MAJOR AND MINOR ECG ABNORMALITIES
As a first step we classified the ECG findings into major and minor abnormalities according to the definition of the pooling project.29 Major ECG findings were defined as severe or moderate ST depression (Minnesota code IV1–2), deep or moderate T wave inversion (codes V1–2), complete or second degree AV block (codes VI1–2), complete left or right bundle branch block (codes VII1–2,4), and frequent premature beats, atrial fibrillation or flutter (codes VIII1,3). In our study, major ECG abnormalities were found to be highly predictive for all cause mortality (multivariately adjusted RR 1.78), CVD (RR 3.07), and CHD death (RR 2.11). Minor ECG findings, including borderline Q wave (code I3), left or right axis deviation (codes II1–2), QRS high voltage (codes III1–2), borderline ST segment depression (code IV3), T wave flattening (code V3), and QRS low voltage (code IX1) were not associated with any of the end points. These results are very similar to those obtained in the subcohort of white men in the Evans County heart study.16After a 20 year follow up of middle aged men free from CHD, using the same exclusion criteria as we did, multivariately adjusted RRs for major ECG changes were 2.2, 2.2, and 1.8 for all cause, CVD, and CHD mortality, respectively. Moreover, minor abnormalities were also not associated with any of the three end points.
The same conclusion was reached by Sutherland et alafter the 30 year follow up of the Charleston heart study cohort of 35 to 74 year old white men.21 They reported adjusted RRs for major ECG findings of 2.07 and 2.72 for all cause and CHD death, respectively, while minor ECG findings were not significantly predictive. Also in the Chicago Peoples Gas Company study,9 major ECG findings were significantly related to all cause (RR 1.4), CVD (RR 1.6), and CHD (RR 1.5) mortality, in contrast with minor ECG findings which were not significantly related to any of these after 20 years. These results were confirmed in the Chicago Western Electric Company study,9 with adjusted RRs for major abnormalities of 1.4, 1.7, and 1.9 for the three respective end points. In this study, however, minor abnormalities were also significantly associated with all three outcomes. The latter results were also obtained in the third Chicago study, the Chicago Heart Association detection project in industry,9 18 in which major (respective RRs 3.3, 5.5, and 6.0) as well as minor ECG abnormalities (RRs 1.9, 2.7, and 2.7) were highly significantly associated with all cause, CVD, and CHD mortality. Finally, a similar conclusion was reached in the Honolulu heart program17where, in about 8000 middle aged men of Japanese ancestry, the risk for fatal CHD after 12 years of follow up in the group with major ECG findings was found to be significantly raised (odds ratio 2.1), while minor ECG findings were of even higher prognostic value (odds ratio 2.4). Although the risks associated with major ECG findings were comparable between all these studies, the heterogeneity of results in subjects with minor ECG findings on the baseline ECG makes prognosis rather unclear.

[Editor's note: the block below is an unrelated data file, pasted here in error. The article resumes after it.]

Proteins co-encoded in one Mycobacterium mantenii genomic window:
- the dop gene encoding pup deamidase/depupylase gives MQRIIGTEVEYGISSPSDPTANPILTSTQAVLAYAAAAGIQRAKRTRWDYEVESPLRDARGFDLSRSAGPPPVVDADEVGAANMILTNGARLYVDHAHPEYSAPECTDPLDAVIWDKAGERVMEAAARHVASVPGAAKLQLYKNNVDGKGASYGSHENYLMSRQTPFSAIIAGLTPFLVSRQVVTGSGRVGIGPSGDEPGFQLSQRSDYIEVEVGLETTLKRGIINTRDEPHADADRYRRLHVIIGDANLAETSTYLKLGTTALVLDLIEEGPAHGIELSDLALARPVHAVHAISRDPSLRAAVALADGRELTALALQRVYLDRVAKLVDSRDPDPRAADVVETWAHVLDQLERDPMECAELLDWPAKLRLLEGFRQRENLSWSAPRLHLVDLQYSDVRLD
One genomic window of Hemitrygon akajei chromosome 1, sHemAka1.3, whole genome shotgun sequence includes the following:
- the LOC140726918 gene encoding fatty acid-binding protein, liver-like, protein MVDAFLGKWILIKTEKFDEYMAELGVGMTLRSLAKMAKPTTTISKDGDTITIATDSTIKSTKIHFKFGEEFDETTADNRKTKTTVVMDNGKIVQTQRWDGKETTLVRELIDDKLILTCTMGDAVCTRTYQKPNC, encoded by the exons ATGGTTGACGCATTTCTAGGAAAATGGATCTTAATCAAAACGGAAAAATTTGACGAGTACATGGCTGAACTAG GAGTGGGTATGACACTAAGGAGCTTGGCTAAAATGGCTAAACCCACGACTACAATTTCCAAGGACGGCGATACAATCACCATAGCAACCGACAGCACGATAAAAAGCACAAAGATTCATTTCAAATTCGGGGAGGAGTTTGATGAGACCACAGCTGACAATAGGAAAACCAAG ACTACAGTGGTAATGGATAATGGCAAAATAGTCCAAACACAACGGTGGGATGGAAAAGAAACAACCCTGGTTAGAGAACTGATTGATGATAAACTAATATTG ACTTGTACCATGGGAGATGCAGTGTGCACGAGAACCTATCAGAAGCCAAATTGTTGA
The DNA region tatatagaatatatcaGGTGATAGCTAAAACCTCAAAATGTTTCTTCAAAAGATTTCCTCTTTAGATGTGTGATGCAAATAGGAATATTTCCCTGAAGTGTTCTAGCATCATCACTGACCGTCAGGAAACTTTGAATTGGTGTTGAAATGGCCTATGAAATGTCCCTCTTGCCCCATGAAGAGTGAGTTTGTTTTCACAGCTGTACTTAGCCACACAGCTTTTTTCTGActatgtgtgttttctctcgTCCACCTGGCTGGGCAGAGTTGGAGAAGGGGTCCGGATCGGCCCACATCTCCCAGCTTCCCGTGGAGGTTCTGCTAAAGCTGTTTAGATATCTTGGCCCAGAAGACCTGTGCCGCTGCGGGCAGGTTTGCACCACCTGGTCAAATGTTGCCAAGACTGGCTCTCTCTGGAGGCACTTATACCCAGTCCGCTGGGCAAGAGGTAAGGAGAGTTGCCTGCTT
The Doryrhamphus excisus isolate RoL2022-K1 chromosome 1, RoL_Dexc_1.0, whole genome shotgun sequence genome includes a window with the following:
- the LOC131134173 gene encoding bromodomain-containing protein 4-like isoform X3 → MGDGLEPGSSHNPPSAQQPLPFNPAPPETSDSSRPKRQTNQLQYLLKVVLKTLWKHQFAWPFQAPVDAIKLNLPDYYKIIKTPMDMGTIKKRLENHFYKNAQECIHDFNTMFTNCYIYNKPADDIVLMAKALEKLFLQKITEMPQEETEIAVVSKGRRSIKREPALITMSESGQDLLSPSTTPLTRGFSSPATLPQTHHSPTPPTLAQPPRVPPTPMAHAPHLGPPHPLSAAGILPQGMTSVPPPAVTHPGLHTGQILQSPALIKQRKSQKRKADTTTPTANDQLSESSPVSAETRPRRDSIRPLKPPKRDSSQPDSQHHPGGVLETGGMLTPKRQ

ISCHAEMIC-LIKE ECG ABNORMALITIES AND ST-T FINDINGS